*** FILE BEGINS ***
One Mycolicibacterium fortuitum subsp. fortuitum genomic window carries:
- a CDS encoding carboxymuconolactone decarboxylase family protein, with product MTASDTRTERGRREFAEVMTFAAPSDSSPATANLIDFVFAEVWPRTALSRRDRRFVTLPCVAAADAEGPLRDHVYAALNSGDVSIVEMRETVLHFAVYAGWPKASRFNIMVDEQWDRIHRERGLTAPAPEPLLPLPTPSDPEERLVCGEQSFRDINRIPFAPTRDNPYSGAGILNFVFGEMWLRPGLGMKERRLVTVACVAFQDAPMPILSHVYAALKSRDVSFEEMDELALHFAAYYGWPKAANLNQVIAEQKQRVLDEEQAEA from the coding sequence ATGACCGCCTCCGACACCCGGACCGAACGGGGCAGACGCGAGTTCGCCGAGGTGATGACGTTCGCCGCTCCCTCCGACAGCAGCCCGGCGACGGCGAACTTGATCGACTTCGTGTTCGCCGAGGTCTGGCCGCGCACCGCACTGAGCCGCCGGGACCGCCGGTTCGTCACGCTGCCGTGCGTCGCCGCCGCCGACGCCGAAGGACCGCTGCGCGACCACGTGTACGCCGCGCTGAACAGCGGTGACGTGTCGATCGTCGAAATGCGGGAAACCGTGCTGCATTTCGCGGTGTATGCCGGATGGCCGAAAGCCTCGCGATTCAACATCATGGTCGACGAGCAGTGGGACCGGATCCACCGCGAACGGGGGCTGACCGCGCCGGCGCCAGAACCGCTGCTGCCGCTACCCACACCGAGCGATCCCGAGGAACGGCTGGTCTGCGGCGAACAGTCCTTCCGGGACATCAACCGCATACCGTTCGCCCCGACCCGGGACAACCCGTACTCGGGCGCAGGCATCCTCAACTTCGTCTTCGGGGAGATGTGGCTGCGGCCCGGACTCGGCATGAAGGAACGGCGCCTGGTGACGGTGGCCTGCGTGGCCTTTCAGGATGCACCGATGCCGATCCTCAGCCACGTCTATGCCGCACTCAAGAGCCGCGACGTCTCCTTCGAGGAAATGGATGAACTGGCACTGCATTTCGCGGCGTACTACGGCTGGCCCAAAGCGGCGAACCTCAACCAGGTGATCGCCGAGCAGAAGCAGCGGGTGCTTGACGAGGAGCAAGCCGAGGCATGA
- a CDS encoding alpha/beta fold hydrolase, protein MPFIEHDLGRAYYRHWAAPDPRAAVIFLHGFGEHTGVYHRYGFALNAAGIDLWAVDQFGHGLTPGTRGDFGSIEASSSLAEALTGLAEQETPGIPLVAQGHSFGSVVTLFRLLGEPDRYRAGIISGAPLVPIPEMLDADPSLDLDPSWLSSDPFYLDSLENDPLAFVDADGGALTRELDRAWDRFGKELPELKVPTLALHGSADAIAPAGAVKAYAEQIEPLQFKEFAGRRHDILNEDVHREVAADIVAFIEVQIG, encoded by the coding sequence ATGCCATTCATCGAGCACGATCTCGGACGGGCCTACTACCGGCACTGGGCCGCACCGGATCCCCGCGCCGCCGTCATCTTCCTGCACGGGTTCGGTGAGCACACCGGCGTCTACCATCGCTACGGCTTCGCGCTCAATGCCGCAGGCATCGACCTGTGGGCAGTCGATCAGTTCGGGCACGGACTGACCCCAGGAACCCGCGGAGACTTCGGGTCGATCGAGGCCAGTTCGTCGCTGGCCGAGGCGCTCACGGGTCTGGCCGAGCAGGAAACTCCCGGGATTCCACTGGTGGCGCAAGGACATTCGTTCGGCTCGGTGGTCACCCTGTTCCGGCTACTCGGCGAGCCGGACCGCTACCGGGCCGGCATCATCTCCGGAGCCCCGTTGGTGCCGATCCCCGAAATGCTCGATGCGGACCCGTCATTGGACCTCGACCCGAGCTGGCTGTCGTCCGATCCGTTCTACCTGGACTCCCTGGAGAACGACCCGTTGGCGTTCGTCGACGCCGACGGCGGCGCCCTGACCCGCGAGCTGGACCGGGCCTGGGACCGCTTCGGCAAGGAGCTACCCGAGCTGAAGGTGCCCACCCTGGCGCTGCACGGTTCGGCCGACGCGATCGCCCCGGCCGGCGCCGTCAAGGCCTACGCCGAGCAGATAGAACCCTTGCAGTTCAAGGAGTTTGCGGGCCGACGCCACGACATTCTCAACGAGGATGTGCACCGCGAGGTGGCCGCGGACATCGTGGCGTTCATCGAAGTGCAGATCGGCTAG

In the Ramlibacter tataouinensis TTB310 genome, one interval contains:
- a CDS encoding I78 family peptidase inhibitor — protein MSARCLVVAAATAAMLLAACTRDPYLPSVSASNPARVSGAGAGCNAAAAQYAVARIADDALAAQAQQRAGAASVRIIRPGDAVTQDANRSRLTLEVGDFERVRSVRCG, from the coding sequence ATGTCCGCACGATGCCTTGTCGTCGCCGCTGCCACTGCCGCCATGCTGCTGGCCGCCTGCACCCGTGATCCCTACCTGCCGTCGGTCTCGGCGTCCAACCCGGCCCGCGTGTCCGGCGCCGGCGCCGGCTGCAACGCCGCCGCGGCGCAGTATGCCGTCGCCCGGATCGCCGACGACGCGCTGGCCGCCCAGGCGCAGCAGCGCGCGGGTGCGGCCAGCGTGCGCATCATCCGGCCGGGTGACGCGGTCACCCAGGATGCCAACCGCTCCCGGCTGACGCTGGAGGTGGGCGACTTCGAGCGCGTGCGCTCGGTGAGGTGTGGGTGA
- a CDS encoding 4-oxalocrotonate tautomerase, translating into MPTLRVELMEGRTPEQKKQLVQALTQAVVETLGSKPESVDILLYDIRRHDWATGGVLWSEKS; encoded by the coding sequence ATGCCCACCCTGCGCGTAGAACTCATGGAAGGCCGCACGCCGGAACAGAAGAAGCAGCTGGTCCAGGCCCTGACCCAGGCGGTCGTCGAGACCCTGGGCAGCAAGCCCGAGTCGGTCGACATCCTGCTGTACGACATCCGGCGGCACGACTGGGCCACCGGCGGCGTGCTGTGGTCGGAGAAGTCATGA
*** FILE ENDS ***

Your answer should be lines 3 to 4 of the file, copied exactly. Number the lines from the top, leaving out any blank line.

- a CDS encoding alpha/beta fold hydrolase, protein MPFIEHDLGRAYYRHWAAPDPRAAVIFLHGFGEHTGVYHRYGFALNAAGIDLWAVDQFGHGLTPGTRGDFGSIEASSSLAEALTGLAEQETPGIPLVAQGHSFGSVVTLFRLLGEPDRYRAGIISGAPLVPIPEMLDADPSLDLDPSWLSSDPFYLDSLENDPLAFVDADGGALTRELDRAWDRFGKELPELKVPTLALHGSADAIAPAGAVKAYAEQIEPLQFKEFAGRRHDILNEDVHREVAADIVAFIEVQIG, encoded by the coding sequence ATGCCATTCATCGAGCACGATCTCGGACGGGCCTACTACCGGCACTGGGCCGCACCGGATCCCCGCGCCGCCGTCATCTTCCTGCACGGGTTCGGTGAGCACACCGGCGTCTACCATCGCTACGGCTTCGCGCTCAATGCCGCAGGCATCGACCTGTGGGCAGTCGATCAGTTCGGGCACGGACTGACCCCAGGAACCCGCGGAGACTTCGGGTCGATCGAGGCCAGTTCGTCGCTGGCCGAGGCGCTCACGGGTCTGGCCGAGCAGGAAACTCCCGGGATTCCACTGGTGGCGCAAGGACATTCGTTCGGCTCGGTGGTCACCCTGTTCCGGCTACTCGGCGAGCCGGACCGCTACCGGGCCGGCATCATCTCCGGAGCCCCGTTGGTGCCGATCCCCGAAATGCTCGATGCGGACCCGTCATTGGACCTCGACCCGAGCTGGCTGTCGTCCGATCCGTTCTACCTGGACTCCCTGGAGAACGACCCGTTGGCGTTCGTCGACGCCGACGGCGGCGCCCTGACCCGCGAGCTGGACCGGGCCTGGGACCGCTTCGGCAAGGAGCTACCCGAGCTGAAGGTGCCCACCCTGGCGCTGCACGGTTCGGCCGACGCGATCGCCCCGGCCGGCGCCGTCAAGGCCTACGCCGAGCAGATAGAACCCTTGCAGTTCAAGGAGTTTGCGGGCCGACGCCACGACATTCTCAACGAGGATGTGCACCGCGAGGTGGCCGCGGACATCGTGGCGTTCATCGAAGTGCAGATCGGCTAG

In the Ramlibacter tataouinensis TTB310 genome, one interval contains: